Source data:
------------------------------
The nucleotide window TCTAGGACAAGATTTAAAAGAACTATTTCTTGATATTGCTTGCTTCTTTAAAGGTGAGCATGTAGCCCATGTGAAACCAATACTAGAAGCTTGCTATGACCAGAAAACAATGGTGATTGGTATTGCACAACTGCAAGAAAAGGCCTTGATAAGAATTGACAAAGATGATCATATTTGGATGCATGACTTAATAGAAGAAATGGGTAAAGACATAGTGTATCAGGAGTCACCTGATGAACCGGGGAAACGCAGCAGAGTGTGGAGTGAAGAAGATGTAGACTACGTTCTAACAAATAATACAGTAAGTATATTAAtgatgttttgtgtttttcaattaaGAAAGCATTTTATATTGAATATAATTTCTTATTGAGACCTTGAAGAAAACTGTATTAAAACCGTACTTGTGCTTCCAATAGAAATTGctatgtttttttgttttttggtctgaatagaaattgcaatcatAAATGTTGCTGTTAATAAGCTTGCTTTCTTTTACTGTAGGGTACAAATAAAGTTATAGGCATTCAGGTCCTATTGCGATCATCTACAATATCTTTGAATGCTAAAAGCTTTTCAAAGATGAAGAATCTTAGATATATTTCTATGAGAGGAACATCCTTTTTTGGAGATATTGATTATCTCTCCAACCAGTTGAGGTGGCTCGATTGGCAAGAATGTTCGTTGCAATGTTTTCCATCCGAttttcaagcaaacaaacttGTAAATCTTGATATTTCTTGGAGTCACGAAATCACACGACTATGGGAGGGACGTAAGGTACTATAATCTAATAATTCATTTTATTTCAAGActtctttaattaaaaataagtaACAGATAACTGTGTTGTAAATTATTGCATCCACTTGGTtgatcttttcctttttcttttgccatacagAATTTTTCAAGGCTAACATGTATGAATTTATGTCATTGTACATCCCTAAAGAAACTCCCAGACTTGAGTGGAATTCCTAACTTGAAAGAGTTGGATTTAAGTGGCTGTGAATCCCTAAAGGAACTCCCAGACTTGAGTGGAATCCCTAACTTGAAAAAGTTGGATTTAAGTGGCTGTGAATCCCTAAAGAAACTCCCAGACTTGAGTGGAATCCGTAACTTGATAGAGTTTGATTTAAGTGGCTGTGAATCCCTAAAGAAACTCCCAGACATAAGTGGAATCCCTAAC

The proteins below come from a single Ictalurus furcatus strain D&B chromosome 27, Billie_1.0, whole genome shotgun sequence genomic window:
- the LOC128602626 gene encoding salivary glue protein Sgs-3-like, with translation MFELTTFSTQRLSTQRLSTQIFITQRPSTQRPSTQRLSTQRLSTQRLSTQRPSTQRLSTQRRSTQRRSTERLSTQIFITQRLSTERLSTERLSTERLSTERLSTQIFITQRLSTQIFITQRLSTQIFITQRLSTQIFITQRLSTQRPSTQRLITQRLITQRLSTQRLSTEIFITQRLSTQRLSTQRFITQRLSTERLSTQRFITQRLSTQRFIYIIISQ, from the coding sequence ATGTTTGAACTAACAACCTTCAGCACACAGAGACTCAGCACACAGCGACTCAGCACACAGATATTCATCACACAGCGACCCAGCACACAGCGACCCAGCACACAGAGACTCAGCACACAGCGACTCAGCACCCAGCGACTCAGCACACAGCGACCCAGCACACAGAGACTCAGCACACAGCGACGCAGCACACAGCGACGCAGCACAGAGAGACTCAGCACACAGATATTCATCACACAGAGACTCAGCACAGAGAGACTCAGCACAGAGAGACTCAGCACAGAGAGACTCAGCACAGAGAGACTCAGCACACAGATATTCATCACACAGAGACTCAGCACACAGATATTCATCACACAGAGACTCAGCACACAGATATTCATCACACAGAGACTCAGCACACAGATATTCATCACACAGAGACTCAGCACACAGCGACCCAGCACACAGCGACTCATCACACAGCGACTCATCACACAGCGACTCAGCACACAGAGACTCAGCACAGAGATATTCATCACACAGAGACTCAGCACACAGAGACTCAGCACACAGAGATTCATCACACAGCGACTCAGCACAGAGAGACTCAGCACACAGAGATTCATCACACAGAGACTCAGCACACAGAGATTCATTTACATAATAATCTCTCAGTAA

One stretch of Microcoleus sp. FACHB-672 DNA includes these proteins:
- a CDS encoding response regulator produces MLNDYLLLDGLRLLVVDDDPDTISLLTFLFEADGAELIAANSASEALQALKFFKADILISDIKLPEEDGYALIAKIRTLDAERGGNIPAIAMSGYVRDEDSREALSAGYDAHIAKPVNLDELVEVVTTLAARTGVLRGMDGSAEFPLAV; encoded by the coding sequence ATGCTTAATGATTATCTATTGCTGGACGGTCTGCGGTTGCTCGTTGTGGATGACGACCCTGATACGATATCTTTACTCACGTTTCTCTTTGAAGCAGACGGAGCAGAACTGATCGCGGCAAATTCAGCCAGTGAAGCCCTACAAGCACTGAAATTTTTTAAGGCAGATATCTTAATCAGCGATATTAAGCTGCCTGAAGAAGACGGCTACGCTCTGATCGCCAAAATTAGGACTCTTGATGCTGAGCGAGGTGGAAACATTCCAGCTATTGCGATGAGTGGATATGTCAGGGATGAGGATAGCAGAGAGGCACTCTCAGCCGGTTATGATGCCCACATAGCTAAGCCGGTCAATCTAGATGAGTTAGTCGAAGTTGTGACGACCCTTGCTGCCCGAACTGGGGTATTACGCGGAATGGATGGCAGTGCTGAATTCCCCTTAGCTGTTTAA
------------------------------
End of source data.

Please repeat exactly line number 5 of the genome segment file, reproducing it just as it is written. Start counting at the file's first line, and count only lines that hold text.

- a CDS encoding response regulator produces MLNDYLLLDGLRLLVVDDDPDTISLLTFLFEADGAELIAANSASEALQALKFFKADILISDIKLPEEDGYALIAKIRTLDAERGGNIPAIAMSGYVRDEDSREALSAGYDAHIAKPVNLDELVEVVTTLAARTGVLRGMDGSAEFPLAV; encoded by the coding sequence ATGCTTAATGATTATCTATTGCTGGACGGTCTGCGGTTGCTCGTTGTGGATGACGACCCTGATACGATATCTTTACTCACGTTTCTCTTTGAAGCAGACGGAGCAGAACTGATCGCGGCAAATTCAGCCAGTGAAGCCCTACAAGCACTGAAATTTTTTAAGGCAGATATCTTAATCAGCGATATTAAGCTGCCTGAAGAAGACGGCTACGCTCTGATCGCCAAAATTAGGACTCTTGATGCTGAGCGAGGTGGAAACATTCCAGCTATTGCGATGAGTGGATATGTCAGGGATGAGGATAGCAGAGAGGCACTCTCAGCCGGTTATGATGCCCACATAGCTAAGCCGGTCAATCTAGATGAGTTAGTCGAAGTTGTGACGACCCTTGCTGCCCGAACTGGGGTATTACGCGGAATGGATGGCAGTGCTGAATTCCCCTTAGCTGTTTAA